You probably didn’t know when you asked the question “can acupuncture help tinnitus,” that there is a lot of controversy surrounding the subject. Anecdotal evidence indicates that it is effective, but the scientific evidence does not yet support this claim. Some scientific evidence points to its efficacy while other evidence disputes it. There is even research that has analyzed the research.
Acupuncture has long been a treatment for tinnitus in Eastern countries such as China and Korea but has yet to become a professionally accepted treatment in Western medicine due to the lack of research and positive outcome supporting evidence.
There is research on the subject. The problem is, there is very little of it, and what research there is shows dramatically inconsistent results. Recognizing this problem, in July of 2000, researchers from the University of Exeter in England set out to analyze all of the current data and to summarize all available rigorous trials on the subject. What they found was “an embarrassing lack of research activity”. There were only 11 studies that included clinical trials, and of those, 5 of them were not randomized. Of the 6 remaining, 2 concluded that acupuncture was efficacious as a treatment for tinnitus, while 4 concluded it was not. Five of the six studies used inconsistent acupoints. Because of the lack of consistency, the researchers concluded that acupuncture “has not been demonstrated to be efficacious as a treatment for tinnitus.” [Arch Otolaryngol Head Neck Surg]
The researchers suggested that their findings indicated that any benefit that acupuncture may have on successfully treating tinnitus is caused by nonspecific effects such as expectation and suggestion, rather than a specific effect of needling.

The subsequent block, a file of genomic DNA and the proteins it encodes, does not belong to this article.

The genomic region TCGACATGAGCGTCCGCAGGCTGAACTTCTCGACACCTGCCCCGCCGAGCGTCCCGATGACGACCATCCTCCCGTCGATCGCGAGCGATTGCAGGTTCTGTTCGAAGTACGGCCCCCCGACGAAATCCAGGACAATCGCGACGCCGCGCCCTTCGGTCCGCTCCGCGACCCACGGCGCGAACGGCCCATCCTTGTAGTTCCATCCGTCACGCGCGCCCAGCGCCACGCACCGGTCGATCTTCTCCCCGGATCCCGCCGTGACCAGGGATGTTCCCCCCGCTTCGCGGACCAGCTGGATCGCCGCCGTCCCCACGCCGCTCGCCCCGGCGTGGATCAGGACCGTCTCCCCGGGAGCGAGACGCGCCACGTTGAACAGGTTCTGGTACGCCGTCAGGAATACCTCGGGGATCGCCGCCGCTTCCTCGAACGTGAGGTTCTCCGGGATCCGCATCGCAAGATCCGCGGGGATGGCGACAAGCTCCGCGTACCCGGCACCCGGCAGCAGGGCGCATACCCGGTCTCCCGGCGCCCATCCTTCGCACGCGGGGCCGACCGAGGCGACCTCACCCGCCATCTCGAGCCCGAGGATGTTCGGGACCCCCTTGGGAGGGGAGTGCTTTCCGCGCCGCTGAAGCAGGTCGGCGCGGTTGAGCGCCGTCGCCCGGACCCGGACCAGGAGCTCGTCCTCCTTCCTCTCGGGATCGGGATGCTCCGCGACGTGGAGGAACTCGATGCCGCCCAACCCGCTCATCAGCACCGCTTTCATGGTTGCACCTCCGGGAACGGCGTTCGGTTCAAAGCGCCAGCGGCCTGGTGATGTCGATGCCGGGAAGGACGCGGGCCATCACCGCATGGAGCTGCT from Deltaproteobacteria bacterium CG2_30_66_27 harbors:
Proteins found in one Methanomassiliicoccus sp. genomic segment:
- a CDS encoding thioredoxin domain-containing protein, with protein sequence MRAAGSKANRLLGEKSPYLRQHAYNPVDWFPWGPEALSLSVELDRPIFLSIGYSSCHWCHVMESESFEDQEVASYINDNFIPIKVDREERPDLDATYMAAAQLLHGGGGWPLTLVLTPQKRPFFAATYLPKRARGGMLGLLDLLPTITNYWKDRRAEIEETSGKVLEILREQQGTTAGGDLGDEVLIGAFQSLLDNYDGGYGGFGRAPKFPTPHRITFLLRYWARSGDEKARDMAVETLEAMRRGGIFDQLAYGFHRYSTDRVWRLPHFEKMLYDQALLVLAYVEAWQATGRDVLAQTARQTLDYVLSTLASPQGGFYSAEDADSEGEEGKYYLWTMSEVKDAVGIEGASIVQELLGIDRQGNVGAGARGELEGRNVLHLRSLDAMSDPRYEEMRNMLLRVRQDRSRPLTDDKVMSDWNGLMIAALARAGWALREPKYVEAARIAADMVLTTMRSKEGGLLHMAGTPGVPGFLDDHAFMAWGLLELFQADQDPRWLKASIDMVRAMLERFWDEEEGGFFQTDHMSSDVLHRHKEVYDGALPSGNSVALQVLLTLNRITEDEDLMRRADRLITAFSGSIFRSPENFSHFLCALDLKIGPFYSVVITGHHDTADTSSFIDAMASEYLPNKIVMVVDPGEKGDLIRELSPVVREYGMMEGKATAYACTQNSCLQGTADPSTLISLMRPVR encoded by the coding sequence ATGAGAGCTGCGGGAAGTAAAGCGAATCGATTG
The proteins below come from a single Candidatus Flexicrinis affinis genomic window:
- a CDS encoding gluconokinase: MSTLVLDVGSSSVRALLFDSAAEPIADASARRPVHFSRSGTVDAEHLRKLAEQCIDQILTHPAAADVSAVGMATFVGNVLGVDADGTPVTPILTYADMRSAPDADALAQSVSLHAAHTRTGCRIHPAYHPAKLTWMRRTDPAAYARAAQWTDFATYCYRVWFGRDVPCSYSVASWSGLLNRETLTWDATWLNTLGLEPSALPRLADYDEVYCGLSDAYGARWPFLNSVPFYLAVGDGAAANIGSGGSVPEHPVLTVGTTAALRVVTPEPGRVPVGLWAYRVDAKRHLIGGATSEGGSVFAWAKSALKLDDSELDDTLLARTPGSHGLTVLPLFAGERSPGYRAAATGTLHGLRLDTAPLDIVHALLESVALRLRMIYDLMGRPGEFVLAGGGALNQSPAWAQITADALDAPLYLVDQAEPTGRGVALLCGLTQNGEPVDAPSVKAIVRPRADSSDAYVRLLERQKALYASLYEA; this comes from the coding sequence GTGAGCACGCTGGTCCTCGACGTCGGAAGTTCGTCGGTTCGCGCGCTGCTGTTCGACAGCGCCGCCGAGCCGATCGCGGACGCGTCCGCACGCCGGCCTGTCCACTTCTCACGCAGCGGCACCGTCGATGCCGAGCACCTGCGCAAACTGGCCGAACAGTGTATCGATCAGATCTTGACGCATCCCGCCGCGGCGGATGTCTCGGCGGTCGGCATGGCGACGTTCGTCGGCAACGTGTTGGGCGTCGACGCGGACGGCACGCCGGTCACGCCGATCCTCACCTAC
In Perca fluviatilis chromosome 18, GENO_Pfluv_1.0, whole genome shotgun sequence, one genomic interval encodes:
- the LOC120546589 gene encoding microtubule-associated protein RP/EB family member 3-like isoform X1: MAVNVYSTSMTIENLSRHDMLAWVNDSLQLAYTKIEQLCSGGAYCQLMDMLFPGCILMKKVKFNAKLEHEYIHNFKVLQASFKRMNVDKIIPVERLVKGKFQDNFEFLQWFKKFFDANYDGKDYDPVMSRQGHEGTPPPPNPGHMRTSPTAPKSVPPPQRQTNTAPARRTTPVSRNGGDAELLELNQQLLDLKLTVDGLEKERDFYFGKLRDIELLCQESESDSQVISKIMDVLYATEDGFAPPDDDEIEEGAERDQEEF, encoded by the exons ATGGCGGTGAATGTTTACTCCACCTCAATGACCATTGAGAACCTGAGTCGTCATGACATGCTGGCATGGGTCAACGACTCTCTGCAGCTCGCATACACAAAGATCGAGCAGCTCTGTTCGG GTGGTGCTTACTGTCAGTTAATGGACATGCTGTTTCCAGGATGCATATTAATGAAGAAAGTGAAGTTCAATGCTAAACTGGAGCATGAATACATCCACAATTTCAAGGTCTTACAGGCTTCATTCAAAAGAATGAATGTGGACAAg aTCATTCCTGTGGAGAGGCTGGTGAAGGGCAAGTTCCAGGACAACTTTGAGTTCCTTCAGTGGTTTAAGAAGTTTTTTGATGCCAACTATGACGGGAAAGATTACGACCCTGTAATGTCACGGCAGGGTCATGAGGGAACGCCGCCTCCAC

Fast-forward eight years to 2008. Researcher Susan E Shore, Ph.D. of the University of Michigan Kresge Hearing Institute conducted a study that made a connection between the nerve cells in the face and neck to tinnitus. She found that when hearing cells are damaged, the touch-sensing neurons in the face and neck become hyperactive causing tinnitus. She suggests that currently available treatments such as acupuncture that targets nerves in the head and neck could relieve tinnitus. [University of Michigan]
Maybe It’s a Medical Condition and Not Faulty Acupuncture
It is important to note the underlying cause of tinnitus in order to find an effective treatment. If your tinnitus is caused by an overproduction of ear wax, for example, then acupuncture will likely have little effect. Even if it does, it would only be temporary until the source of the problem is removed.
Tinnitus can be caused by a number of conditions beyond exposure to loud noise and age-related hearing loss. Tinnitus can be caused by ear bone changes, Meniere’s disease, TMJ, head and neck injuries, acoustic neuroma, head and neck tumors, atherosclerosis, high blood pressure, turbulent blood flow, and malformation of capillaries. Even medications can cause tinnitus such as some antibiotics, cancer medications, diuretics, quinine, antidepressants, and aspirin in extremely high doses. [Mayo Clinic]
Unless the source of the problem is addressed, acupuncture to treat a symptom of the problem will likely be ineffective or temporary if the problem persists.
“Efficacy of acupuncture as a treatment for tinnitus… [Arch Otolaryngol Head Neck Surg. 2000] – PubMed result.” National Center for Biotechnology Information. N.p., n.d. Web. 19 July 2011. http://archotol.jamanetwork.com/article.aspx?articleid=404551
University of Michigan Press Release
Overactive touch-sensing nerve cells explain common “ringing in the ears”